Microsoft Gives Alert to Office 365 Users Concerning the Ongoing Advanced Phishing Campaign

Office 365 users have been notified concerning the current phishing campaign that gathers user credentials. The attackers use advanced tactics to circumvent email security tools and social engineering strategies to mislead company staff into browsing sites where credentials are gathered.

An assortment of lures is employed in the phishing emails to catch the attention of remote employees, for instance, bogus password update requests, info on teleconferencing, SharePoint notices, and helpdesk tickets. The baits look credible and the sites to which Office 365 users go to look genuine, which comes with duplicated logos and color palettes.

The threat actors have utilized a variety of strategies to get around secure email gateways to make certain the messages are sent to inboxes. For example, redirector URLs that can find sandbox environments and will lead Office 365 users to the phishing web pages and security solutions to benign sites, to avoid analysis. The emails likewise have heavy obfuscation in the HTML code.

Microsoft says that the redirector web pages have a distinct subdomain that comes with a username and the targeted firm’s domain name to make the campaign more realistic. The phishing URLs include an extra dot following the top-level domain, and it has the Base64 encoded email address of the person receiving the message. The phishing URLs are typically added to compromised web pages, in place of using it on domain names owned by the hacker. Because numerous differing subdomains are utilized, it is probable to send substantial volumes of phishing email messages and elude security applications.

Office 365 credentials are remarkably well-liked by cybercriminals. Email accounts could be accessed and employed for even more phishing attacks, BEC attacks, and the accounts usually consist of loads of sensitive data files, which include protected health information (PHI). The moment an attacker obtains access to the Office 365 account, they could access sensitive stored paperwork, and carry out additional attacks on the firm.

Microsoft mentioned that Microsoft 365 Defender for Office 365 can identify phishing emails and take care of attacks. However, the latest IRONSCALES research revealed that a lot of email security gateways could not block these complex phishing threats.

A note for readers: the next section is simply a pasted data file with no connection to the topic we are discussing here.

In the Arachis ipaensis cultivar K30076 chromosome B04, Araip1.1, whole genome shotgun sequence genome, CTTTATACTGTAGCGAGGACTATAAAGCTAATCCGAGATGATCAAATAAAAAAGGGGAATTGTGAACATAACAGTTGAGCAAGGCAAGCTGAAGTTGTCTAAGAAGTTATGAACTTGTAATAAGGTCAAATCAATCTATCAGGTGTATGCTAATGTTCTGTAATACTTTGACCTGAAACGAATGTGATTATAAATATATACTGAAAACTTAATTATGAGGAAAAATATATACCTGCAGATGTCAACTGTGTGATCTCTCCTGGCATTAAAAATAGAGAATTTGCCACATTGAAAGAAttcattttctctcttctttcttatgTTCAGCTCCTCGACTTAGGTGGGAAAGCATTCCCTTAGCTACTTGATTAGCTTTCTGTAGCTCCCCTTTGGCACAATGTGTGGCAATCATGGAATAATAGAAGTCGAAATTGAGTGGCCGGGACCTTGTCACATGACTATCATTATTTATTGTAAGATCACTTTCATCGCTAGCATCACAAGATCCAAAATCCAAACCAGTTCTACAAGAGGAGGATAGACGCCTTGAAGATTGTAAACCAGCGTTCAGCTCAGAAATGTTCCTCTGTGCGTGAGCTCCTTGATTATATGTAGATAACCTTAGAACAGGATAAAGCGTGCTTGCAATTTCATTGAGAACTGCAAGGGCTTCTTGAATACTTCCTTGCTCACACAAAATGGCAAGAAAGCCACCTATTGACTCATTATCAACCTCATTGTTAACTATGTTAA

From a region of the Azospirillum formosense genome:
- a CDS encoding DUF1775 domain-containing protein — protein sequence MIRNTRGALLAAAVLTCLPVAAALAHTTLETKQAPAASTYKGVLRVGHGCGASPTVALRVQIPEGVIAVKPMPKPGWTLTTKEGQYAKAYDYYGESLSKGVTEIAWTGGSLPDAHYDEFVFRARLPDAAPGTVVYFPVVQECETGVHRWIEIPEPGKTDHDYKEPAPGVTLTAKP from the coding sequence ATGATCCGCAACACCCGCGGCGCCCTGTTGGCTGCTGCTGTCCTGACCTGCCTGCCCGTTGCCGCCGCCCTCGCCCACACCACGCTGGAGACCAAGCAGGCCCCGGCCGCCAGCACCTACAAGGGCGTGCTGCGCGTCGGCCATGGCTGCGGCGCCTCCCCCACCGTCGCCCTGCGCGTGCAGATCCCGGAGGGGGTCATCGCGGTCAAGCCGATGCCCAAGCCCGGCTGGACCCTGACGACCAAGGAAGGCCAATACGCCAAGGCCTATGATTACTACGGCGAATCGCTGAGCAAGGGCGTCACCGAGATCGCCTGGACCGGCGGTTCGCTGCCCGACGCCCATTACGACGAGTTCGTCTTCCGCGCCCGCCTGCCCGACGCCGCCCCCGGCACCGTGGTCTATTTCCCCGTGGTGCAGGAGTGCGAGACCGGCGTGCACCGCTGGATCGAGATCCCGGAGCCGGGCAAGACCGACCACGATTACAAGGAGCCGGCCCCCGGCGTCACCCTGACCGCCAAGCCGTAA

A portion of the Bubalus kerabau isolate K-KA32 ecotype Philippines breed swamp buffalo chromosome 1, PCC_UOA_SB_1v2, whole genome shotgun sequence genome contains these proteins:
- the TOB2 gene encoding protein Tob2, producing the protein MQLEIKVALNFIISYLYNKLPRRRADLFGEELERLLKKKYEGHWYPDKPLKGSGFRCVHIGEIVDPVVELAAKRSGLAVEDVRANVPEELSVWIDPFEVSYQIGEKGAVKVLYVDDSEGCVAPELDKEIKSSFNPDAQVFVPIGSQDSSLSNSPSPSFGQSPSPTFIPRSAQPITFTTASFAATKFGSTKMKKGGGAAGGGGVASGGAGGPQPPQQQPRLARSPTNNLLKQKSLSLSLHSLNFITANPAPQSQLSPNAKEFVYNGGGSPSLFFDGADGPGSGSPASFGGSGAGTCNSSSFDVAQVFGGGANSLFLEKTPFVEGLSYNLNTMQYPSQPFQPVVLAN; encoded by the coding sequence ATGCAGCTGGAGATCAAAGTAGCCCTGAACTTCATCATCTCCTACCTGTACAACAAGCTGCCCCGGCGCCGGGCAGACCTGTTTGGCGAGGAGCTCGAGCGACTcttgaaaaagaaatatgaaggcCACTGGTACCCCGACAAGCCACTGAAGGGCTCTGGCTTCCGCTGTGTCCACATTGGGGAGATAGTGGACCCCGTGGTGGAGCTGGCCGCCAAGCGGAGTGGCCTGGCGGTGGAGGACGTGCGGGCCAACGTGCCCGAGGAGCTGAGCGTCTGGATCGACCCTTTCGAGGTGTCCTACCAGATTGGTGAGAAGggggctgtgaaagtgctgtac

The security company based in Israel lately released information from a study of the top-rated secure email gateways and learned that they didn’t obstruct about 50% of advanced phishing attempts, for example, social engineering attacks and spear-phishing attacks. The firm employed its Emulator to check the efficiency of five of the top-rated secure email gateways, like Microsoft’s Advanced Threat Protection (APT), and simulated real-world phishing scenes to find out how each one performed.

For the tests, IRONSCALES carried out 162 emulations (16,200 emails) versus the best 5 secure email gateways and found out that 47% of the emails or 7,614 email messages were sent to inboxes. The penetration rate or the percent of emails that circumvented the secure email gateways was 35% to 55% throughout the 5 used security solutions.

The top secure email gateways were efficient at stopping emails with malicious attachments, as merely 4% of emails were sent to inboxes, and merely 3% of email messages that contain hyperlinks to malicious files were received. Nonetheless, they were less helpful at rejecting social engineering and email impersonation attacks since 30% of emails were delivered with success. 25% of email messages with domain name impersonations were delivered. These emails contained links to a domain name that have the correct records fixed in the DNS. Emails with links to URLs having phony login pages were sent 16% of the time.

The tests outlined the advantages of AI-driven security solutions having natural language understanding and the benefits of providing the workforce training on security awareness, as a lot of these advanced phishing attacks will reach the email boxes of users.

About the Author

Elizabeth Hernandez
Elizabeth Hernandez is the editor of HIPAA News. Elizabeth is an experienced journalist who has worked in the healthcare sector for several years. Her expertise is not limited to general healthcare reporting but extends to specialized areas of healthcare compliance and HIPAA compliance. Elizabeth's knowledge in these areas has made her a reliable source for information on the complexities of healthcare regulations. Elizabeth's contribution to the field extends to helping readers understand the importance of patient privacy and secure handling of health information. Elizabeth holds a postgraduate degree in journalism. You can follow Elizabeth on twitter at